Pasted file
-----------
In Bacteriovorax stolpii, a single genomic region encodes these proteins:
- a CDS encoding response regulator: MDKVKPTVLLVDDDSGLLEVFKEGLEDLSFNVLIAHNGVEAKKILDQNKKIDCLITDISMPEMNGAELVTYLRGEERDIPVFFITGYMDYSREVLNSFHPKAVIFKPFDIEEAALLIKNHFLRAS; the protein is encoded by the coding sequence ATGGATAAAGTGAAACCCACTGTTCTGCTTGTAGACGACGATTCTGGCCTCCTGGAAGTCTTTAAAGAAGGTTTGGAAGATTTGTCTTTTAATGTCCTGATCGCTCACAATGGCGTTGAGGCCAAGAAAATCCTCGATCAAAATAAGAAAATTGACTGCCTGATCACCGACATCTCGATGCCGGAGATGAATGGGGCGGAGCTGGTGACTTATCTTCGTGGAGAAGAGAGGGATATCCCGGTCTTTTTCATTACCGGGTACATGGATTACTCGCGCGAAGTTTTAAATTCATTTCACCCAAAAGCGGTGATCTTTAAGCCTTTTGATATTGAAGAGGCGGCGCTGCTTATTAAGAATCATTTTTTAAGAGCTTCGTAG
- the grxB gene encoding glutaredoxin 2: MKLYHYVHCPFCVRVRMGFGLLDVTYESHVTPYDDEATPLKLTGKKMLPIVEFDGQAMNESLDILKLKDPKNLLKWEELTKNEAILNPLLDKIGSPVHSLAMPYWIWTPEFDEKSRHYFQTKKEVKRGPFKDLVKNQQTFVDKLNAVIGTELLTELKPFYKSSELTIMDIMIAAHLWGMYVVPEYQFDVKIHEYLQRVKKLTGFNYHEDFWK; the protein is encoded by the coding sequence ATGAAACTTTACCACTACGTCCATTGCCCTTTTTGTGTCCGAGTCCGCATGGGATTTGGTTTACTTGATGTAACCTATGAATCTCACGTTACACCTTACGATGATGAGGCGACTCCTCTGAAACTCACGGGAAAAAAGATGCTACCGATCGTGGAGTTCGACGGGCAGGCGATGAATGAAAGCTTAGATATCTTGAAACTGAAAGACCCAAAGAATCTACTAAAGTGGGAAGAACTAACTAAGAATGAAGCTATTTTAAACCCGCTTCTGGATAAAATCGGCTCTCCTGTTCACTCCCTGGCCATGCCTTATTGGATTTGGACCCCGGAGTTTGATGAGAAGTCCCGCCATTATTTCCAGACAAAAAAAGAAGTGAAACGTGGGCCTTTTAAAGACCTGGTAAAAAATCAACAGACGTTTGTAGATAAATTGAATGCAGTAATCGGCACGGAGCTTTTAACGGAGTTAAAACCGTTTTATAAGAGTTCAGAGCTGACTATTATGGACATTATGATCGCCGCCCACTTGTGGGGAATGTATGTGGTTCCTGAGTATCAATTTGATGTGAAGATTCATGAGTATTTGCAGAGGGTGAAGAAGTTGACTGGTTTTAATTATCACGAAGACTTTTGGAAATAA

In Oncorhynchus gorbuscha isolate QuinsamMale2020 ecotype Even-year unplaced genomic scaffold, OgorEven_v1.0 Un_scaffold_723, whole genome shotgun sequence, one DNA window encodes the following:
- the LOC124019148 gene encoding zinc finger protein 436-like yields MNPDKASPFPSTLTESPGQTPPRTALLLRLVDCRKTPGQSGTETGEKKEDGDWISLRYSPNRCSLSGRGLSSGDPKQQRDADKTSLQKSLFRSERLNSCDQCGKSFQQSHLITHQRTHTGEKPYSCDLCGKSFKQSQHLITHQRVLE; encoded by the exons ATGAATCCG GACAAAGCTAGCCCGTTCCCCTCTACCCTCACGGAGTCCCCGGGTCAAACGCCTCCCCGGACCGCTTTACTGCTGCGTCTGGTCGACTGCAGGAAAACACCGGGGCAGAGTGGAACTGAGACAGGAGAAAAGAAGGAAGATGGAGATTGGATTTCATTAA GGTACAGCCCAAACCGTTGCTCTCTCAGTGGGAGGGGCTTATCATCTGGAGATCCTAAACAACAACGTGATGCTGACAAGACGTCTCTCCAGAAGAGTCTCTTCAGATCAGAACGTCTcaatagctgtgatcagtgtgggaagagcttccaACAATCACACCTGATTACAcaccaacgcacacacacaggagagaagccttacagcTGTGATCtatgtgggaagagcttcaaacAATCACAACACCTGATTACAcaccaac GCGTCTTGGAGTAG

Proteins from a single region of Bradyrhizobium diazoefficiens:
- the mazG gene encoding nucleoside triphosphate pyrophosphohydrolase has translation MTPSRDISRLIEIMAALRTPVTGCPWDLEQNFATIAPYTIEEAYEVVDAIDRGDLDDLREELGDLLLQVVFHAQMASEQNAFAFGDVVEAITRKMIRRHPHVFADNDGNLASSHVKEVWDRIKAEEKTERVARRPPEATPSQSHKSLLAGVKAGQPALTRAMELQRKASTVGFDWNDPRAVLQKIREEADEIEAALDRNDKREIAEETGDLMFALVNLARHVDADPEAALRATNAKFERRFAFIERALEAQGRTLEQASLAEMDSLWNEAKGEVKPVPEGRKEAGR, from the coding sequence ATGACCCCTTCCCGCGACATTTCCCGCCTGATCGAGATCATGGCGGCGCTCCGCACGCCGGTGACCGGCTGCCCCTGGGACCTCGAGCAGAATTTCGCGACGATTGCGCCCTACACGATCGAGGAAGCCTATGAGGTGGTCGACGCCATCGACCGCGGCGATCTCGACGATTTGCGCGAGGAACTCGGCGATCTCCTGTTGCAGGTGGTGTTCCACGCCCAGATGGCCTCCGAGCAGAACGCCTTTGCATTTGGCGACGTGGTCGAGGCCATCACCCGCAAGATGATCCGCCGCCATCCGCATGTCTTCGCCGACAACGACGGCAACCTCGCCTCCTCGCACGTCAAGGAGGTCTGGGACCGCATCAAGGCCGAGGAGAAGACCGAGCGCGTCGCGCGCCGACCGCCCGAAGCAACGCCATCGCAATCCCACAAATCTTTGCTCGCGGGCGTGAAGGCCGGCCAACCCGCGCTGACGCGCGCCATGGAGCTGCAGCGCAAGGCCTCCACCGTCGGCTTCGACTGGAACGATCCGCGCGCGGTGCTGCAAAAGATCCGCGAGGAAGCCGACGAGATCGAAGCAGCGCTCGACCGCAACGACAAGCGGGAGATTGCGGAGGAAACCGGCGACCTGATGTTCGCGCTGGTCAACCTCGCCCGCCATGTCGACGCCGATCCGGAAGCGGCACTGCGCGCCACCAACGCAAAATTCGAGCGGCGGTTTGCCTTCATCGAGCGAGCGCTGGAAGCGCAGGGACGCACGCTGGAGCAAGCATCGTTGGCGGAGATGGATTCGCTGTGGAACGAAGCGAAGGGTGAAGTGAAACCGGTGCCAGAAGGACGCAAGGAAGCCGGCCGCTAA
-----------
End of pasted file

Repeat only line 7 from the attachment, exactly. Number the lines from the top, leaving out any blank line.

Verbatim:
- the mazG gene encoding nucleoside triphosphate pyrophosphohydrolase has translation MTPSRDISRLIEIMAALRTPVTGCPWDLEQNFATIAPYTIEEAYEVVDAIDRGDLDDLREELGDLLLQVVFHAQMASEQNAFAFGDVVEAITRKMIRRHPHVFADNDGNLASSHVKEVWDRIKAEEKTERVARRPPEATPSQSHKSLLAGVKAGQPALTRAMELQRKASTVGFDWNDPRAVLQKIREEADEIEAALDRNDKREIAEETGDLMFALVNLARHVDADPEAALRATNAKFERRFAFIERALEAQGRTLEQASLAEMDSLWNEAKGEVKPVPEGRKEAGR, from the coding sequence ATGACCCCTTCCCGCGACATTTCCCGCCTGATCGAGATCATGGCGGCGCTCCGCACGCCGGTGACCGGCTGCCCCTGGGACCTCGAGCAGAATTTCGCGACGATTGCGCCCTACACGATCGAGGAAGCCTATGAGGTGGTCGACGCCATCGACCGCGGCGATCTCGACGATTTGCGCGAGGAACTCGGCGATCTCCTGTTGCAGGTGGTGTTCCACGCCCAGATGGCCTCCGAGCAGAACGCCTTTGCATTTGGCGACGTGGTCGAGGCCATCACCCGCAAGATGATCCGCCGCCATCCGCATGTCTTCGCCGACAACGACGGCAACCTCGCCTCCTCGCACGTCAAGGAGGTCTGGGACCGCATCAAGGCCGAGGAGAAGACCGAGCGCGTCGCGCGCCGACCGCCCGAAGCAACGCCATCGCAATCCCACAAATCTTTGCTCGCGGGCGTGAAGGCCGGCCAACCCGCGCTGACGCGCGCCATGGAGCTGCAGCGCAAGGCCTCCACCGTCGGCTTCGACTGGAACGATCCGCGCGCGGTGCTGCAAAAGATCCGCGAGGAAGCCGACGAGATCGAAGCAGCGCTCGACCGCAACGACAAGCGGGAGATTGCGGAGGAAACCGGCGACCTGATGTTCGCGCTGGTCAACCTCGCCCGCCATGTCGACGCCGATCCGGAAGCGGCACTGCGCGCCACCAACGCAAAATTCGAGCGGCGGTTTGCCTTCATCGAGCGAGCGCTGGAAGCGCAGGGACGCACGCTGGAGCAAGCATCGTTGGCGGAGATGGATTCGCTGTGGAACGAAGCGAAGGGTGAAGTGAAACCGGTGCCAGAAGGACGCAAGGAAGCCGGCCGCTAA